Photo/IllutrationForeign Minister Taro Kono fields questions from reporters at the Foreign Ministry on Jan. 9 after the South Korean government announced its new policy toward the "comfort women" issue. (Nobuhiko Tajima)

Tokyo lashed out at Seoul's call for Japan to make further efforts to restore the dignity and honor of former "comfort women," but refrained from taking the hard-line step of recalling its ambassador to South Korea.

It insisted that South Korea respect the terms of a landmark 2015 bilateral agreement, which the two countries labeled as having "finally and irreversibly" resolved the issue that had proved a thorn in bilateral relations for decades.

Despite its strong reaction to Seoul’s new posture on the issue of women forced to provide sex to wartime Japanese soldiers, Tokyo decided not to recall its ambassador due to a pressing need for the two neighbors to cooperate in the face of North Korea's repeated ballistic missile and nuclear tests.

Instead, Japan urged South Korea to steadily implement the accord under which Japan provided 1 billion yen ($8.88 million) to a foundation set up in Seoul to assist former comfort women.

Foreign Minister Taro Kono, meeting reporters, drove home the importance of committing to the deal reached with the previous administration in South Korea.

“The Japan-South Korea agreement is a promise between the two countries and must be implemented responsibly even if a new administration comes in,” he said. “It is totally unacceptable for Seoul to call for additional measures from Tokyo.”

Kenji Kanasugi, director-general of the Japanese Foreign Ministry’s Asian and Oceanian Affairs Bureau, filed a strong protest the same day by summoning Lee Hee-sup, a minister at the South Korean Embassy in Tokyo.

At a news conference earlier in the day, South Korean Foreign Minister Kang Kyung-wha said Seoul will respect the agreement, but expressed her hope that Japan will “act on its own initiative to offer a heart-felt apology” to the victims.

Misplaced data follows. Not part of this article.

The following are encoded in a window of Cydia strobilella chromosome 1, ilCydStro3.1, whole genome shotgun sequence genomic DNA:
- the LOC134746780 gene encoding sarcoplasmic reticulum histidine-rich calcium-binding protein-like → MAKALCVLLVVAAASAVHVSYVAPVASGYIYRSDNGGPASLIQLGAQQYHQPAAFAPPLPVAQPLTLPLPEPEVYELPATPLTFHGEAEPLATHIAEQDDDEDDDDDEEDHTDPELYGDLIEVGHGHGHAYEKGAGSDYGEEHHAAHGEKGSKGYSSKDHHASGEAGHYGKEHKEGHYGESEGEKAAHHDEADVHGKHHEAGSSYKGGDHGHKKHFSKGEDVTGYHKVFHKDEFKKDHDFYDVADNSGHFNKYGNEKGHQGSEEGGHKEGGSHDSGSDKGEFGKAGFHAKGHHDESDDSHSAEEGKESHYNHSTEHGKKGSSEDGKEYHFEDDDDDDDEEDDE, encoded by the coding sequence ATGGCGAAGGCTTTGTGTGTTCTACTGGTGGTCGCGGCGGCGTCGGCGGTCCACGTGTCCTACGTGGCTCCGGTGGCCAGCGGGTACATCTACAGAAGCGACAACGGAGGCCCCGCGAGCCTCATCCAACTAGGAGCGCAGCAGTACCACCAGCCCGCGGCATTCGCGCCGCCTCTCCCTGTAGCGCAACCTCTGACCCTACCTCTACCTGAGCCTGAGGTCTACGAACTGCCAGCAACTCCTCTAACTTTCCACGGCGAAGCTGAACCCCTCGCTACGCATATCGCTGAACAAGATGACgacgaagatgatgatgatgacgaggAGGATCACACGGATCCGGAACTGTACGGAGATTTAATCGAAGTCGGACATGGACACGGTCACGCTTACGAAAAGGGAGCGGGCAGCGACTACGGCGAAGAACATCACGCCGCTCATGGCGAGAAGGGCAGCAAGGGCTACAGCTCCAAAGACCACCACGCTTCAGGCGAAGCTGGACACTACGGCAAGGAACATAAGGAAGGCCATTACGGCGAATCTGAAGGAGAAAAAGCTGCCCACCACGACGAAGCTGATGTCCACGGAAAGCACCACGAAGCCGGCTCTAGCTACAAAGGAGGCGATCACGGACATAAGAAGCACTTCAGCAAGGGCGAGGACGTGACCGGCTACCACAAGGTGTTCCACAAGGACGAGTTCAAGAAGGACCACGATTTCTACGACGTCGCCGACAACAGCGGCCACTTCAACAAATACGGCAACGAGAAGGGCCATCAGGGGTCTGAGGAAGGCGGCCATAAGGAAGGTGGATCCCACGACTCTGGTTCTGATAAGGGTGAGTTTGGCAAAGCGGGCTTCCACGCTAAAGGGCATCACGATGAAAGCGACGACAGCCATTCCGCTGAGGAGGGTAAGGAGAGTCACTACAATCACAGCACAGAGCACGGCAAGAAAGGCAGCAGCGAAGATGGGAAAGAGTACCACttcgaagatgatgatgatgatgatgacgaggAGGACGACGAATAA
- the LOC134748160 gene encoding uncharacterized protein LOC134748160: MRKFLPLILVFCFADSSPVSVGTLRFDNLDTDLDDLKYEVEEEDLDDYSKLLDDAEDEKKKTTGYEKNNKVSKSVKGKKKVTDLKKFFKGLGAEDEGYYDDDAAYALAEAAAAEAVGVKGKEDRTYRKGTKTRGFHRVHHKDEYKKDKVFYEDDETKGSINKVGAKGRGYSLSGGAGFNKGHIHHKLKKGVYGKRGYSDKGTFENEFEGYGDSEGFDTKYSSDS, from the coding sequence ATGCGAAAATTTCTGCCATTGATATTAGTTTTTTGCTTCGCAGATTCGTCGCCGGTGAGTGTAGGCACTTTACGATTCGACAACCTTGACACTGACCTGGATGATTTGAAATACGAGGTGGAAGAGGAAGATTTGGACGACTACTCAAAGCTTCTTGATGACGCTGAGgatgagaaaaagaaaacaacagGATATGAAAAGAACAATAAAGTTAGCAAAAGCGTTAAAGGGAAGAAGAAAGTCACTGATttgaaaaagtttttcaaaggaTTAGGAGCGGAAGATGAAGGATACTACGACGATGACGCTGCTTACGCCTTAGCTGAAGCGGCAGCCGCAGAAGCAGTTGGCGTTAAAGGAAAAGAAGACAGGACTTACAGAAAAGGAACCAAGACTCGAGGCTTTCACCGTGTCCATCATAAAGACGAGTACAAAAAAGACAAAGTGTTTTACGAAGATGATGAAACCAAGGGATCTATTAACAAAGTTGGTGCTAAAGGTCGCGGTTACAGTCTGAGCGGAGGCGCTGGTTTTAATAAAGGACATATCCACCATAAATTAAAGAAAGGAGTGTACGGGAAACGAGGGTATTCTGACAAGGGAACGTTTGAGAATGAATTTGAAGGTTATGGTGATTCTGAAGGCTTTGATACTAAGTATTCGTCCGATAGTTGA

In the historic accord, Japan acknowledged its responsibilities toward the former comfort women as Japanese military authorities were involved. It stated that Prime Minister Shinzo Abe offered his sincere apologies and remorse to all the women who suffered. Many of them were from the Korean Peninsula.

Japan has been treading warily with the administration headed by President Moon Jae-in ever since discord was first voiced in the government in Seoul toward the agreement.

“What Seoul is saying is tantamount to calling the bilateral agreement ‘insufficient’ although it stated it will not seek renegotiation,” said a high-ranking Foreign Ministry official.

A senior official at the prime minister’s office indicated that, under the circumstances, it would be “impossible” for Abe to attend the Opening Ceremony of the Pyeongchang Olympics that get under way in South Korea next month.

The Japanese government is also rankled by Seoul’s decision to match the 1 billion yen that Japan provided to the Reconciliation and Healing Foundation.

The provision is aimed at allowing the foundation to continue with its aid activities without relying on the Japanese funds.

“If Seoul means to replace the money with its own funds, it is effectively scrapping the accord--and that is not acceptable,” said the senior Foreign Ministry official. “Returning the contribution is not a possibility, either.”

Japanese officials plan to seek an explanation from Seoul about how it will handle the 1 billion yen given by Japan.

Kono indicated that Japan envisages no change in its basic stance to work closely with South Korea, given the unpredictability of North Korea.

“The bilateral agreement is an essential foundation upon which the two countries will build future-oriented ties through joint cooperation in the face of North Korea’s threat,” Kono told reporters.